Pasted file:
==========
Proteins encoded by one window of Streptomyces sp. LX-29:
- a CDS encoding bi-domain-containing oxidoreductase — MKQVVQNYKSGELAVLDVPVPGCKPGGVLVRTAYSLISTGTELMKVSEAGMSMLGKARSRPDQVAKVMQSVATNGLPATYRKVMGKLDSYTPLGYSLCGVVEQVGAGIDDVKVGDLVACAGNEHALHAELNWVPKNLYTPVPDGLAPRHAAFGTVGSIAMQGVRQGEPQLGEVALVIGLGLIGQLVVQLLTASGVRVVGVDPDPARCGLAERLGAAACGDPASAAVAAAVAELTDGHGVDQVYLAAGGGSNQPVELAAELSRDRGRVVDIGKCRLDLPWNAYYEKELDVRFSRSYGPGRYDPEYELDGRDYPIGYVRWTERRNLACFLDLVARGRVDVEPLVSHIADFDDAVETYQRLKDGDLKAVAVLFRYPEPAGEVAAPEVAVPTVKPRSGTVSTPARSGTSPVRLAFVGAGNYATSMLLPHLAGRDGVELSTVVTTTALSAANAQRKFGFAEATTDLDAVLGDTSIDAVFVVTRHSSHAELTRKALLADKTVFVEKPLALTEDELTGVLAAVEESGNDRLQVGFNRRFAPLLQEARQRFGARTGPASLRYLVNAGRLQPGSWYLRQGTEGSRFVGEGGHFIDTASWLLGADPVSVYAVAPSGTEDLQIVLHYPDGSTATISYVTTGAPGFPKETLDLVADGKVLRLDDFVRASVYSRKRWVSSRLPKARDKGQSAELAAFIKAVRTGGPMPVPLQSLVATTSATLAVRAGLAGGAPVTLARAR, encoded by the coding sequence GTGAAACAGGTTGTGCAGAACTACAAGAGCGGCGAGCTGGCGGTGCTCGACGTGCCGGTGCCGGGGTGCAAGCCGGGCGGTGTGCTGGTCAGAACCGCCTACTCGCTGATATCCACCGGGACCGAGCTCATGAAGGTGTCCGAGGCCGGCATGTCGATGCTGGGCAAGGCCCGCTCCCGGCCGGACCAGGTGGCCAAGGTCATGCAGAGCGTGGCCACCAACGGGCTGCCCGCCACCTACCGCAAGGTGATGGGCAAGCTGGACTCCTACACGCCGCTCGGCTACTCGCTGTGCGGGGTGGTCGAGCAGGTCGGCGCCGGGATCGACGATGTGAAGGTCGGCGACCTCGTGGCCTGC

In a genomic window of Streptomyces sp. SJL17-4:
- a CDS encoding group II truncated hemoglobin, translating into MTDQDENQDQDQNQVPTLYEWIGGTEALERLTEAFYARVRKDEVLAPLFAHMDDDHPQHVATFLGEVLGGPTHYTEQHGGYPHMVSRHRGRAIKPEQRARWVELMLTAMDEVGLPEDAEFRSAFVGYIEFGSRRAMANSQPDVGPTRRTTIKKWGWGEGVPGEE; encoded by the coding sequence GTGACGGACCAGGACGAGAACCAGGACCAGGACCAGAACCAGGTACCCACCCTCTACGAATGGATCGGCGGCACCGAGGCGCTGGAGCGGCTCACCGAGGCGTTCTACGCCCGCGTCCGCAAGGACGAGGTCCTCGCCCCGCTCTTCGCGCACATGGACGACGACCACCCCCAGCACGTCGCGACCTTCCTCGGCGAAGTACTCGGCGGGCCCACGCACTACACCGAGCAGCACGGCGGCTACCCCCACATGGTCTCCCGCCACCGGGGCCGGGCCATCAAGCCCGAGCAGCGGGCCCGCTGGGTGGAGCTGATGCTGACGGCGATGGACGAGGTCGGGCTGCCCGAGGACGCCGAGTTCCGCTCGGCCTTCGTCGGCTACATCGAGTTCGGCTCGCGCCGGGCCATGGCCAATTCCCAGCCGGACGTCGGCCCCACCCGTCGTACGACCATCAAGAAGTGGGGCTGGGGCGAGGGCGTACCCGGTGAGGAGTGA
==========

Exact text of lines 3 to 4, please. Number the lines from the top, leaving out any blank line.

In a genomic window of Streptomyces sp. SJL17-4:
- a CDS encoding group II truncated hemoglobin, translating into MTDQDENQDQDQNQVPTLYEWIGGTEALERLTEAFYARVRKDEVLAPLFAHMDDDHPQHVATFLGEVLGGPTHYTEQHGGYPHMVSRHRGRAIKPEQRARWVELMLTAMDEVGLPEDAEFRSAFVGYIEFGSRRAMANSQPDVGPTRRTTIKKWGWGEGVPGEE; encoded by the coding sequence GTGACGGACCAGGACGAGAACCAGGACCAGGACCAGAACCAGGTACCCACCCTCTACGAATGGATCGGCGGCACCGAGGCGCTGGAGCGGCTCACCGAGGCGTTCTACGCCCGCGTCCGCAAGGACGAGGTCCTCGCCCCGCTCTTCGCGCACATGGACGACGACCACCCCCAGCACGTCGCGACCTTCCTCGGCGAAGTACTCGGCGGGCCCACGCACTACACCGAGCAGCACGGCGGCTACCCCCACATGGTCTCCCGCCACCGGGGCCGGGCCATCAAGCCCGAGCAGCGGGCCCGCTGGGTGGAGCTGATGCTGACGGCGATGGACGAGGTCGGGCTGCCCGAGGACGCCGAGTTCCGCTCGGCCTTCGTCGGCTACATCGAGTTCGGCTCGCGCCGGGCCATGGCCAATTCCCAGCCGGACGTCGGCCCCACCCGTCGTACGACCATCAAGAAGTGGGGCTGGGGCGAGGGCGTACCCGGTGAGGAGTGA